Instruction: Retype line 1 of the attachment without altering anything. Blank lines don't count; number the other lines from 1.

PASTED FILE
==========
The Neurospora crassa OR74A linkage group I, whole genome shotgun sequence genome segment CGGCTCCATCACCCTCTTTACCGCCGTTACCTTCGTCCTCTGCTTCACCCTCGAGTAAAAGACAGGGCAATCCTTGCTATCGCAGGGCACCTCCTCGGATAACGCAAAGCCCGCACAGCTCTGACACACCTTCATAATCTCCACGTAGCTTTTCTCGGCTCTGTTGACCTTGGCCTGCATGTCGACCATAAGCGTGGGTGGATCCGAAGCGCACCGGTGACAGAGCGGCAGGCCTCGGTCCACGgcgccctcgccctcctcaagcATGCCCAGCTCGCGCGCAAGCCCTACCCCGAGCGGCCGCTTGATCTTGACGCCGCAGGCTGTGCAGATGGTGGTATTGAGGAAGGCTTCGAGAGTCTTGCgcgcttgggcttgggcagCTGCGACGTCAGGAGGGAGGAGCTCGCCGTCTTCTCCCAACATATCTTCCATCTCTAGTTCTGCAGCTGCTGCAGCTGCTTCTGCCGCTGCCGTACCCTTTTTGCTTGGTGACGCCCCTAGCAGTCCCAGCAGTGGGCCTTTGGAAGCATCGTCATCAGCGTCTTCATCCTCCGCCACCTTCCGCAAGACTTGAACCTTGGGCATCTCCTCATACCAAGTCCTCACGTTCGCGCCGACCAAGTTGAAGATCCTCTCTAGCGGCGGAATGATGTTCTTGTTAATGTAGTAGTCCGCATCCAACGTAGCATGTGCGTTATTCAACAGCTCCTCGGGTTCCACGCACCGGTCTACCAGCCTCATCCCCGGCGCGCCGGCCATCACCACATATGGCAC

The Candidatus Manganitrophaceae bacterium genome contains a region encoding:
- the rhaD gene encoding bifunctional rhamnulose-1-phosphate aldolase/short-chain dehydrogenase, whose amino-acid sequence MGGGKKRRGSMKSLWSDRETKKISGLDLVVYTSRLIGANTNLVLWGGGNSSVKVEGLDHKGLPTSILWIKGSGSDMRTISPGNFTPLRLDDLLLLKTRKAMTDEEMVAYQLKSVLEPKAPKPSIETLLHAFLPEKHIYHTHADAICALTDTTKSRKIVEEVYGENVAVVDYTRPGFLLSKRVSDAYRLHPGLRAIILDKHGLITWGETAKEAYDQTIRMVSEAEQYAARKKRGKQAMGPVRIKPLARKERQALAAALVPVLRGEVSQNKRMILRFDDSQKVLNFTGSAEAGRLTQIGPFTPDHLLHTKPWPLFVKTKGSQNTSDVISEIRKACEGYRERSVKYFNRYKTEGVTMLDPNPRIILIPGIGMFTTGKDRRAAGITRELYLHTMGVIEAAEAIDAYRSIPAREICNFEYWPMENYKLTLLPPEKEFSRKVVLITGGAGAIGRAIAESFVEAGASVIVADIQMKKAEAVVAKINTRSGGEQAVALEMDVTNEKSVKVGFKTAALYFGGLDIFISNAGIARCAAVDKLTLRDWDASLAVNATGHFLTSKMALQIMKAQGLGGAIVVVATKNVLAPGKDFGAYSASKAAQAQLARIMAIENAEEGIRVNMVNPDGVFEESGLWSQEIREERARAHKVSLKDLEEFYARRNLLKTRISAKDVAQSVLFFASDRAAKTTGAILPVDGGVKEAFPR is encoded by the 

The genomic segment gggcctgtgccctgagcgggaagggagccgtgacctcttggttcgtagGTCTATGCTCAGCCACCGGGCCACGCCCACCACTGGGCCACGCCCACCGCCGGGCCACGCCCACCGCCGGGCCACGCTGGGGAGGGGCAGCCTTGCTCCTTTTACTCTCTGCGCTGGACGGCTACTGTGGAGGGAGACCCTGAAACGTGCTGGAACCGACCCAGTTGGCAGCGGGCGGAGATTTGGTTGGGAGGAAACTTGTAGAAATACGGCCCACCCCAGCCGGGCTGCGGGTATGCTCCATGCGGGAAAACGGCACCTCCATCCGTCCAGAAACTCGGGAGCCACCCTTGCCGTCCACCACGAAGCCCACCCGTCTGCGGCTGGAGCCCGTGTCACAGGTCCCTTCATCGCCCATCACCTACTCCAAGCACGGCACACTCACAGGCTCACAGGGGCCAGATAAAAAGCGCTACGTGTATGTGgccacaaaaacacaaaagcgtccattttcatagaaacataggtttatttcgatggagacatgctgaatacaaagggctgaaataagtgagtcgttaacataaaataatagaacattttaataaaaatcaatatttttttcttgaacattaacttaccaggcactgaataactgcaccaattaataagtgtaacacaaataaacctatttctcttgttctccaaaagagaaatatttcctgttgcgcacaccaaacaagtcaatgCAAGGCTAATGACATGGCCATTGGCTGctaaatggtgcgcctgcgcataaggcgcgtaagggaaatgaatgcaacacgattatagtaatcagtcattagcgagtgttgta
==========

The Neurospora crassa OR74A linkage group I, whole genome shotgun sequence genome segment CGGCTCCATCACCCTCTTTACCGCCGTTACCTTCGTCCTCTGCTTCACCCTCGAGTAAAAGACAGGGCAATCCTTGCTATCGCAGGGCACCTCCTCGGATAACGCAAAGCCCGCACAGCTCTGACACACCTTCATAATCTCCACGTAGCTTTTCTCGGCTCTGTTGACCTTGGCCTGCATGTCGACCATAAGCGTGGGTGGATCCGAAGCGCACCGGTGACAGAGCGGCAGGCCTCGGTCCACGgcgccctcgccctcctcaagcATGCCCAGCTCGCGCGCAAGCCCTACCCCGAGCGGCCGCTTGATCTTGACGCCGCAGGCTGTGCAGATGGTGGTATTGAGGAAGGCTTCGAGAGTCTTGCgcgcttgggcttgggcagCTGCGACGTCAGGAGGGAGGAGCTCGCCGTCTTCTCCCAACATATCTTCCATCTCTAGTTCTGCAGCTGCTGCAGCTGCTTCTGCCGCTGCCGTACCCTTTTTGCTTGGTGACGCCCCTAGCAGTCCCAGCAGTGGGCCTTTGGAAGCATCGTCATCAGCGTCTTCATCCTCCGCCACCTTCCGCAAGACTTGAACCTTGGGCATCTCCTCATACCAAGTCCTCACGTTCGCGCCGACCAAGTTGAAGATCCTCTCTAGCGGCGGAATGATGTTCTTGTTAATGTAGTAGTCCGCATCCAACGTAGCATGTGCGTTATTCAACAGCTCCTCGGGTTCCACGCACCGGTCTACCAGCCTCATCCCCGGCGCGCCGGCCATCACCACATATGGCAC